Things seem to be going well these days over at Symphony Center, where the CSO is reporting a balanced budget and strong ticket sales, with “more than 85 percent paid capacity sold for the second consecutive year,” according to a press release. Last December I blogged about how corporate donations allowed the resumption of CSO broadcasts on WFMT and the launch of a label called CSO Resound devoted to releasing concert performances. Last week the label issued its second release, a May 2007 recording of Bruckner’s Symphony No. 7 in E Major conducted by Bernard Haitink.
These efforts have certainly helped to bolster the orchestra’s reputation for excellence, allowing a much wider audience outside Chicago access to its work. But the CSO’s visibility was heightened even further back in July with the release of New Impossibilities (Sony Classical), the latest product of Yo-Yo Ma’s Silk Road Project, which ended its yearlong Chicago residency last spring. Despite a stunning cast of traditional musicians from Asia, including Kayhan Kalhor, Wu Man, and Chicago’s own Yang Wei, I felt like the music never truly embraced its origins, too often blunting the primal, elegant force of music from countries like Iran, China, and India with Western-style arrangements and orchestrations. Still, I don’t think it’s the fault of the CSO, which performs on two of the eight works.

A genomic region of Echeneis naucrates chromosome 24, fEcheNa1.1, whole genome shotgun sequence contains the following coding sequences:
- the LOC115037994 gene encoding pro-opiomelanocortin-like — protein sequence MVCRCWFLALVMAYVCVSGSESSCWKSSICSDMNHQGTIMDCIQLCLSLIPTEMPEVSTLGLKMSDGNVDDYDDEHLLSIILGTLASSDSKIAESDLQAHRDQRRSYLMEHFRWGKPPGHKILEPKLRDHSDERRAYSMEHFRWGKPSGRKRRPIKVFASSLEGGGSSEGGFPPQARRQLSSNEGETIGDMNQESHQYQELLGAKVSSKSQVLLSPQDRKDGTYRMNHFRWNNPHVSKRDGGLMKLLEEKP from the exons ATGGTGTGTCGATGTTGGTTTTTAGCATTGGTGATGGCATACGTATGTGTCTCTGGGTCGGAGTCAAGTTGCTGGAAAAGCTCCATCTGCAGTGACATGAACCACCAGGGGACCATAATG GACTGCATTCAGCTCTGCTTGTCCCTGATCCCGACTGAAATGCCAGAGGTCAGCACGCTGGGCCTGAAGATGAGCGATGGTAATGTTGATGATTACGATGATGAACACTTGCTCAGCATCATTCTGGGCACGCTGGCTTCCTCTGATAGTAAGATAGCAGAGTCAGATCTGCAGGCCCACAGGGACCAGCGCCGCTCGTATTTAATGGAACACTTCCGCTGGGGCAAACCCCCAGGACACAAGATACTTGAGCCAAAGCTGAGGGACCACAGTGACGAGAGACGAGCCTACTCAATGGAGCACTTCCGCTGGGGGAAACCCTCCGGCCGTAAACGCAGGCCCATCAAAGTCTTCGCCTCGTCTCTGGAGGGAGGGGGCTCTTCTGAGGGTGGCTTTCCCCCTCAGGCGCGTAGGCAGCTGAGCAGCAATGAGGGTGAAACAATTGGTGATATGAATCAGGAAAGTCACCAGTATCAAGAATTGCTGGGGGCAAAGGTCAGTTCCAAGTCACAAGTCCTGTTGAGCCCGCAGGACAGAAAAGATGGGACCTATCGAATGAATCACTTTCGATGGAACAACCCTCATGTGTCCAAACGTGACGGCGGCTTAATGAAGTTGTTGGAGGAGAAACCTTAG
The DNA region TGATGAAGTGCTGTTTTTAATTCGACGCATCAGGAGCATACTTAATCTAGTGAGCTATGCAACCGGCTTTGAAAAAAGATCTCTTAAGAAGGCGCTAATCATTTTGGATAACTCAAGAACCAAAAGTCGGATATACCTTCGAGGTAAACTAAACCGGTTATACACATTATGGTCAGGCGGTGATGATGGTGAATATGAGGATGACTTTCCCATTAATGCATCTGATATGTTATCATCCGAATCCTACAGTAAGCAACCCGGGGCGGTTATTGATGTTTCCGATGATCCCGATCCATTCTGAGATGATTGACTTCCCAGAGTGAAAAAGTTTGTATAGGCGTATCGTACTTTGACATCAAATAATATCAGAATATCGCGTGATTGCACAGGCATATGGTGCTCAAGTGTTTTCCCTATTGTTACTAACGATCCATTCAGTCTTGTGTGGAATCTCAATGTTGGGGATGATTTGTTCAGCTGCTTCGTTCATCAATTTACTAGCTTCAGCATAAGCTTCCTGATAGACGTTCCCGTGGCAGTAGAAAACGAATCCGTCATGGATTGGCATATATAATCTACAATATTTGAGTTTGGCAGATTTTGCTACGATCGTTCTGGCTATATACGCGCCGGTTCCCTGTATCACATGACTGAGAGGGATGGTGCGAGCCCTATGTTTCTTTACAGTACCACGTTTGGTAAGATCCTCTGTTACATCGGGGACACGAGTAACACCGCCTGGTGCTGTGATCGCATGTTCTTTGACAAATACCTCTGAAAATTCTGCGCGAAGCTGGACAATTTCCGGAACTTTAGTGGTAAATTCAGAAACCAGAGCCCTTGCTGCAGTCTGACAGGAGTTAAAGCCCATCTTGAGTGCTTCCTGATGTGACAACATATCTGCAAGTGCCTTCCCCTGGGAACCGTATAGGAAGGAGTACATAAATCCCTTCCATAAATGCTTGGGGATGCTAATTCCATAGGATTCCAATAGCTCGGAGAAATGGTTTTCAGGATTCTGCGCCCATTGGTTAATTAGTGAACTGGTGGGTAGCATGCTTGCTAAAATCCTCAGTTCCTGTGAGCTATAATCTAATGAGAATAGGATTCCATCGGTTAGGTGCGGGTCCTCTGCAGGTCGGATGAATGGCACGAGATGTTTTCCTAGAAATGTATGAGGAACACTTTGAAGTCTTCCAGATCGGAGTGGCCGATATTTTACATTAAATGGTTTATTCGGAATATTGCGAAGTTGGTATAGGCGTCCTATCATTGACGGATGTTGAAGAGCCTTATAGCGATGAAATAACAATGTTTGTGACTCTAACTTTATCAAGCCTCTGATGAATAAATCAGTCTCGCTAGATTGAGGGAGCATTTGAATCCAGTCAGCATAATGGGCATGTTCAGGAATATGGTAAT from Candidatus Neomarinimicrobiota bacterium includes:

Luckily, on November 8 the Symphony Center is hosting an astonishing, uncut program of music from that storied trade route dubbed Spiritual Sounds of Central Asia: Nomads, Mystics & Troubadours. That silly title disguises the names of the performers, who have just released three superb CD/DVD packages on Smithsonian Folkways: the great Azerbaijani mugham singer Alim Qasimov, a one-time member of the Silk Road Project, and his daughter Fargana; the Tajik dance and music troupe Badakhshan Ensemble; and a sprawling collective of 13 female singers from throughout Central Asia with the slightly embarrassing moniker Bardic Divas. The tour was organized by New York’s invaluable World Music Institute. So while I can’t say that any of the Ma-fronted recordings and performances have shaken my ground, I’m hugely grateful for the attention he’s generated for these musical cultures, and thanks to the Aga Khan Trust for Culture—which was a key sponsor of the Silk Road Project, as well as these new Smithsonian Folkways releases—the focus seems ongoing.
Christian Weber, 3 Suits & a Violin (Hatology)
Eirik Hegdal, We Are? (Jazzaway)
Bola de Nieve, The Incomparable (Yemaya)
Fanfare Ciocarlia, Queens and Kings (Asphalt Tango)
Big Youth, Natty Universal Dread (Blood and Fire)